The following opinion column was first published in the Bowie Blade, a weekly newspaper in Bowie, Maryland and is reprinted courtesy of Robert Selle. Unificationists across the United States are making good use of local newspapers to spread the news about the marriage blessing of 2012.
By Robert Selle
The latest statistics show that nearly one out of two marriages that take place today in the United States will end in divorce — and that two out of three second marriages will break and three out of four third marriages. It seems like we Americans not only have become pretty poor practitioners of marriage but that we don’t even learn from experience!
And why is the divorce situation important in the U.S. today? Isn’t a trip to Splitsville just another of life’s choices, and then that’s the end of it, and it’s on to the next choice? Not really. Once a couple divorces, it unleashes a hail of dreadful darts onto the couple, their family, and society. It’s kind of like when HIV infects a human cell. The virus multiplies in the cell, which then bursts, releasing a host of viruses that go on to sicken the body.
In the same way, divorce usually “sickens” the ex-spouses with emotional pain and misery, torpedoes their finances (especially women’s), shrivels children’s well-being and self-esteem (leading to a greater rate of juvenile delinquency and educational underperformance), and puts pressure on governments to raise taxes, because of things like child support enforcement, child abuse and neglect programs, and welfare benefits to mothers who are dependent due to divorce and court-system costs.
So, what could possibly help our sorry situation regarding conjugal longevity here in this country? Enter arranged marriage. “What?” you say. “Isn’t arranged marriage some sort of backward, foreign, sexist, patriarchal, tyrannical, controlling, loveless practice? How can it possibly help — let alone exist — here in America?”
Well, according to new research by Dr. Robert Epstein, a Harvard Ph.D. and former editor-in-chief of Psychology Today, “With mainstream Hollywood-inspired marriages failing so badly in the U.S., I think we need to take a close look at other, more successful models for marriage.”
Since 2003, Epstein has done research comparing the romantic-marriage model with arranged marriage, which is still the world’s dominant, marriage model, widespread in Asia, Africa, and South America. What he’s found is most surprising. “Love,” he says, “grew over time in these [arranged] marriages. All of this looks much better, qualitatively different, from what we see in typical, Western marriages. In typical Western marriages, the trajectory of [romantic] feelings is downward [over time]. In all of the individuals [in arranged marriages] we’ve studied in these two studies, the trajectory of feelings is upward.”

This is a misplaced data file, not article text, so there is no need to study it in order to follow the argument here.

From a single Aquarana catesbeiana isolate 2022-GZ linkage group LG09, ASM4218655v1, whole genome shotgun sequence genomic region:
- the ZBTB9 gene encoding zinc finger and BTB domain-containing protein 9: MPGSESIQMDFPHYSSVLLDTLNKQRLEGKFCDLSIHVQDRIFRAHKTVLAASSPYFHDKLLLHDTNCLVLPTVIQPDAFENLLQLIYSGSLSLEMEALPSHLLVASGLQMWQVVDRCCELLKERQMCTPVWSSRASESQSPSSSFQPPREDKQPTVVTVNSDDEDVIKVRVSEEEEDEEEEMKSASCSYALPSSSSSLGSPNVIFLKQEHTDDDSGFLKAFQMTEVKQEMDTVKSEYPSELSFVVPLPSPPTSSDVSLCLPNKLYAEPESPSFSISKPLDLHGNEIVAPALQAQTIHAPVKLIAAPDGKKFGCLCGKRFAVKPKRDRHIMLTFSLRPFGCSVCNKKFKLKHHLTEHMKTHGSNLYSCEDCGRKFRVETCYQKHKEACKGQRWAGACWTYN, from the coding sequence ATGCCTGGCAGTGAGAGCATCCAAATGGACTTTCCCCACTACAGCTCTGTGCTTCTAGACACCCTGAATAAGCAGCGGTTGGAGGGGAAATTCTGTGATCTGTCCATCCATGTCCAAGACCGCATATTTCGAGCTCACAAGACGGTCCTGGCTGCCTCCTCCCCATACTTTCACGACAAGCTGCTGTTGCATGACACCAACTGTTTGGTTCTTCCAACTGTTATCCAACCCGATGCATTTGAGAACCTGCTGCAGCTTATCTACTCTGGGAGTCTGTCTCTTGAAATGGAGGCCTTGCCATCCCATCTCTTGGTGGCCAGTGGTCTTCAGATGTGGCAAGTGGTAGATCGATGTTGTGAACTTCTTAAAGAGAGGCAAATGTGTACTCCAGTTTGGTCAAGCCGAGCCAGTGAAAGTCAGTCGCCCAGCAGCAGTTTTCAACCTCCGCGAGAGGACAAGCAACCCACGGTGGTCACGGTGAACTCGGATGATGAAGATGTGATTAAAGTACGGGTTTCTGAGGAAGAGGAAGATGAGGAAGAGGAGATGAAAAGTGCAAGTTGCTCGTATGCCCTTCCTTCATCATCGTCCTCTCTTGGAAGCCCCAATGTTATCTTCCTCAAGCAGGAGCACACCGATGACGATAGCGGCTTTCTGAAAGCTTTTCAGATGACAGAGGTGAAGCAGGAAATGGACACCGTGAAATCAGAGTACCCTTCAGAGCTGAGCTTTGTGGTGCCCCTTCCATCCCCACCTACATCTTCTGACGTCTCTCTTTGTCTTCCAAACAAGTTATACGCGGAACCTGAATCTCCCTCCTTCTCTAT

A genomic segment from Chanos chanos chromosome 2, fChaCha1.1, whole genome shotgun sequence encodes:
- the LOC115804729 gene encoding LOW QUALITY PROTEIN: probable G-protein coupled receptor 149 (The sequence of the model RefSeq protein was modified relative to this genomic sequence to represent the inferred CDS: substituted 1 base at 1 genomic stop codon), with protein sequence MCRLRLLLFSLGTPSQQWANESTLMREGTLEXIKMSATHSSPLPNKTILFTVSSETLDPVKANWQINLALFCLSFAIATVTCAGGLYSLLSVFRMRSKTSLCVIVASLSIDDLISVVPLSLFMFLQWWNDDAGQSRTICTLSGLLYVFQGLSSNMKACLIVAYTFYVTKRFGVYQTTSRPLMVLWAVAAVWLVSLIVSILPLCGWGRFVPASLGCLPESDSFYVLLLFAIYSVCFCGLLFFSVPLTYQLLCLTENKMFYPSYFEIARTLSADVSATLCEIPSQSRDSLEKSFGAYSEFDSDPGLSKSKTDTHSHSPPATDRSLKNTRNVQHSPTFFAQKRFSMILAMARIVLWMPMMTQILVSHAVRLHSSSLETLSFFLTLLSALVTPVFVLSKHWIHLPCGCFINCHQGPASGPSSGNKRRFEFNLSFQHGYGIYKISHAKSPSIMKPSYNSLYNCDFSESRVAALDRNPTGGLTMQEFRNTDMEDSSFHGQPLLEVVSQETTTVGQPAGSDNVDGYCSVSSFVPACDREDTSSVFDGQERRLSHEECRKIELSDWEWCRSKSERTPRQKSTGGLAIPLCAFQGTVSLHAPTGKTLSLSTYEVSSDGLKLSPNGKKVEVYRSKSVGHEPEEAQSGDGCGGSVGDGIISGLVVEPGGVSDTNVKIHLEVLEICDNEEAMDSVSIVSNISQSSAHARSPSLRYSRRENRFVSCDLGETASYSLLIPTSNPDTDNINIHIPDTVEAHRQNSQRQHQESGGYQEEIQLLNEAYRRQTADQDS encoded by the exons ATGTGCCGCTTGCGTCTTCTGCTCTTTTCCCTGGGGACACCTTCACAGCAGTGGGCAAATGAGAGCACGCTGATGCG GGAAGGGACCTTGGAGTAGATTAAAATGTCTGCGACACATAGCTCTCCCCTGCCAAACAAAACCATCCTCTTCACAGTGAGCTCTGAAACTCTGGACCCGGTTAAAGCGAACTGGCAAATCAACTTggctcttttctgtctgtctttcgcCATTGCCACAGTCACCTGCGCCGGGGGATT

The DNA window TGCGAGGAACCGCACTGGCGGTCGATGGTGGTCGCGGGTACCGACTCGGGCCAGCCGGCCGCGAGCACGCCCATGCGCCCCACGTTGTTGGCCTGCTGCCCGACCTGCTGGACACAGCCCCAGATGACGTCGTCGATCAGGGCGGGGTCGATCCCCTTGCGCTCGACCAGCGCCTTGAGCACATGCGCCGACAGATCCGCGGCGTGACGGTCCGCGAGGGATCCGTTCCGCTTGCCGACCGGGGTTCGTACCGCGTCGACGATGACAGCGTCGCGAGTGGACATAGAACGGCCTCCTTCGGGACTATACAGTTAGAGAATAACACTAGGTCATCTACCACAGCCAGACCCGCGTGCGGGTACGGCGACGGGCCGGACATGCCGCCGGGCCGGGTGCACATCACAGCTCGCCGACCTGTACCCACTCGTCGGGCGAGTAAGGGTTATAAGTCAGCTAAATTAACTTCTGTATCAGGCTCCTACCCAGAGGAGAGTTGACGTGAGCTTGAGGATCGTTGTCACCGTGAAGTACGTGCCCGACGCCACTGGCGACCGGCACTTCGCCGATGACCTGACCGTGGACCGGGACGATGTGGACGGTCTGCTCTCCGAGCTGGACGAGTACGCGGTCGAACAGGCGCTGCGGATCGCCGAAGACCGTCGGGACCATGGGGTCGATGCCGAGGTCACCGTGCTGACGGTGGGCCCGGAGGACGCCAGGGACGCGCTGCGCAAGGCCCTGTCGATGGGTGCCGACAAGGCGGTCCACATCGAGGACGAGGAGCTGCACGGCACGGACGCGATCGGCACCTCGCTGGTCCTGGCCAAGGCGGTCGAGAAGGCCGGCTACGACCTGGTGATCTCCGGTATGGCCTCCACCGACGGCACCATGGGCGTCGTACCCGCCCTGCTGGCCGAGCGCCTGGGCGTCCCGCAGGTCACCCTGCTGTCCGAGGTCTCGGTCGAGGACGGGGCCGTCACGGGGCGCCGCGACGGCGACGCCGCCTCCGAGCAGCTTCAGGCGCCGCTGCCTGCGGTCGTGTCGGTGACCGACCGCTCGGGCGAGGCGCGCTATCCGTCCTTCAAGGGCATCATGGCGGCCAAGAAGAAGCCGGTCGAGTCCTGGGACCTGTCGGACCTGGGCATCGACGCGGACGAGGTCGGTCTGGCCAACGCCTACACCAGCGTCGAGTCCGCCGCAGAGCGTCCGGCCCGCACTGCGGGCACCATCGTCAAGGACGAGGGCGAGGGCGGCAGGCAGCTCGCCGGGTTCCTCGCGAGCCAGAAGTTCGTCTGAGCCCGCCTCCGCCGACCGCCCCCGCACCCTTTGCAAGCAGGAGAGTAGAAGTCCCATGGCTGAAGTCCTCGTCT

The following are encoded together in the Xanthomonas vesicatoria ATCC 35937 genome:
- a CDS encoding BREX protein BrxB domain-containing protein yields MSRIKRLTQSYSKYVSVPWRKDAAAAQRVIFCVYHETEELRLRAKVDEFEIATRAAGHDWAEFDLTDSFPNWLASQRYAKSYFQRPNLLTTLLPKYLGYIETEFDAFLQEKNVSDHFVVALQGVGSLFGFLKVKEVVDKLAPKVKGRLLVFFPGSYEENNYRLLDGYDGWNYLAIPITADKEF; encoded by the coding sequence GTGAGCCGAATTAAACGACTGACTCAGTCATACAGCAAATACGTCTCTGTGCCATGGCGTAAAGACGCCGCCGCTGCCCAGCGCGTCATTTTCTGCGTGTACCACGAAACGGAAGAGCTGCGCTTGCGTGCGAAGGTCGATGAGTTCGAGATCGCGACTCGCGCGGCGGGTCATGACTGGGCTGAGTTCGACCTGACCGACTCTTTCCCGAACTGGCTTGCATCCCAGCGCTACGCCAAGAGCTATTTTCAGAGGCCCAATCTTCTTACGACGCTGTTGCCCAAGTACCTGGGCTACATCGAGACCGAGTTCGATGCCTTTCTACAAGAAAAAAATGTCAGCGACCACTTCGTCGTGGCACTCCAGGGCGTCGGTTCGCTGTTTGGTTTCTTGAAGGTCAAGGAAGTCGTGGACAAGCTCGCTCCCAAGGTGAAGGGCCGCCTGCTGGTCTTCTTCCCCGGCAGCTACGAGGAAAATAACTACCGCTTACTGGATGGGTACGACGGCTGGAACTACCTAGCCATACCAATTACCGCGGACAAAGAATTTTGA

He says that people from arranged marriages start out with romantic feelings toward their partners at an average level of 5.3 on a scale of 1 to 10. Fourteen years later, when Epstein interviewed the subjects, their feelings of love toward their mates had improved to 9.3.
While this might seem all rather foreign to Bowie, Maryland, it just so happens that a young man who grew up in Bowie and still lives here got married on Friday, March 23, 2012 in an arranged marriage. He is 23-year-old Edward Abendroth, of Mabank Lane, a graduate in finance at the University of Maryland at College Park.
Following the tradition of the Unification Church, founded by Rev. Sun Myung Moon of Korea, Edward’s parents, with Edward’s go-ahead, scouted around for a suitable bride for their son (he’s one of five brothers). They lighted upon 24-year-old Aika Becker, of Charles Town, West Virginia. She studied fine arts and exercise science at Brigham Young University, where she was a member of the champion, varsity volleyball team. (She’s considering going into pro volleyball.) Edward’s parents, Bob and Diane, talked earnestly with Aika’s parents, and finally decided to introduce the two to each other. They both knew they had their parents’ blessing on the union, felt good about each other, and decided to go forward and make a marriage of it.
Edward and Aika traveled to Seoul, Korea, to participate in the main Unification Church Marriage Blessing ceremony, which was linked by the internet to dozens of satellite marriage ceremonies around the world, including one in Washington, D.C., at the Washington Unification Church, on 16th Street and Columbia Road NW. At the main ceremony in Korea, fully 25,000 people were either marrying for the first time or rededicating their marriages, all with the conscious purpose of saying no to divorce and to other problems that threaten marriages, families, and children today.
Edward and Aika have known each other for only a few months, but say they’re “very excited” about finally tying the knot. And already they feel their love has grown — and will continue to grow.
This only bodes well for Bowie and for U.S. society in general. As Epstein says, “Unification Church and other arranged marriages can begin to teach us about the possibility of creating marriages in which two committed people work together over time to create stronger bonds—to build a love that gets deeper over the years,” and thus benefits society, through nurturing the next generation, in profound ways.
The writer is a Bowie resident.